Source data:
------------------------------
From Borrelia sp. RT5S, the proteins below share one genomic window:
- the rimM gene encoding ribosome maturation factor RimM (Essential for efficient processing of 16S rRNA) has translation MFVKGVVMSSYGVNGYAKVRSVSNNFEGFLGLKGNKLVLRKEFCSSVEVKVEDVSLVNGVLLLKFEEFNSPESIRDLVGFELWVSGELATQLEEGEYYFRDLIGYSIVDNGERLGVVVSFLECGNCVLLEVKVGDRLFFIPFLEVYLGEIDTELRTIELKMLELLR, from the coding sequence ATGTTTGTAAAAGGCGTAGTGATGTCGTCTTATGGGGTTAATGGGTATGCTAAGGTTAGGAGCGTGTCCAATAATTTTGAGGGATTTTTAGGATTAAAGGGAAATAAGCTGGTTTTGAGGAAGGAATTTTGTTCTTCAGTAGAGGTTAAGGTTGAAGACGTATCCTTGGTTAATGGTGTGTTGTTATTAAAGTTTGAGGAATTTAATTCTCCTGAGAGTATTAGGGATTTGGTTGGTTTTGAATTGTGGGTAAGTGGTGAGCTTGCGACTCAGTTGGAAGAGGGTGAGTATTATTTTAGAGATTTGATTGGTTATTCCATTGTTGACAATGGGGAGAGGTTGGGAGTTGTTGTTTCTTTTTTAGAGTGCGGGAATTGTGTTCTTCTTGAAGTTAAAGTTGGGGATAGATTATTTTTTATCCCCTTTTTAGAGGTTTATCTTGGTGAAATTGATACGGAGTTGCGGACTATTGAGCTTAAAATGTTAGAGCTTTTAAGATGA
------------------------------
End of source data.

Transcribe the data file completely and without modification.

From Borrelia sp. RT5S, the proteins below share one genomic window:
- the rimM gene encoding ribosome maturation factor RimM (Essential for efficient processing of 16S rRNA) has translation MFVKGVVMSSYGVNGYAKVRSVSNNFEGFLGLKGNKLVLRKEFCSSVEVKVEDVSLVNGVLLLKFEEFNSPESIRDLVGFELWVSGELATQLEEGEYYFRDLIGYSIVDNGERLGVVVSFLECGNCVLLEVKVGDRLFFIPFLEVYLGEIDTELRTIELKMLELLR, from the coding sequence ATGTTTGTAAAAGGCGTAGTGATGTCGTCTTATGGGGTTAATGGGTATGCTAAGGTTAGGAGCGTGTCCAATAATTTTGAGGGATTTTTAGGATTAAAGGGAAATAAGCTGGTTTTGAGGAAGGAATTTTGTTCTTCAGTAGAGGTTAAGGTTGAAGACGTATCCTTGGTTAATGGTGTGTTGTTATTAAAGTTTGAGGAATTTAATTCTCCTGAGAGTATTAGGGATTTGGTTGGTTTTGAATTGTGGGTAAGTGGTGAGCTTGCGACTCAGTTGGAAGAGGGTGAGTATTATTTTAGAGATTTGATTGGTTATTCCATTGTTGACAATGGGGAGAGGTTGGGAGTTGTTGTTTCTTTTTTAGAGTGCGGGAATTGTGTTCTTCTTGAAGTTAAAGTTGGGGATAGATTATTTTTTATCCCCTTTTTAGAGGTTTATCTTGGTGAAATTGATACGGAGTTGCGGACTATTGAGCTTAAAATGTTAGAGCTTTTAAGATGA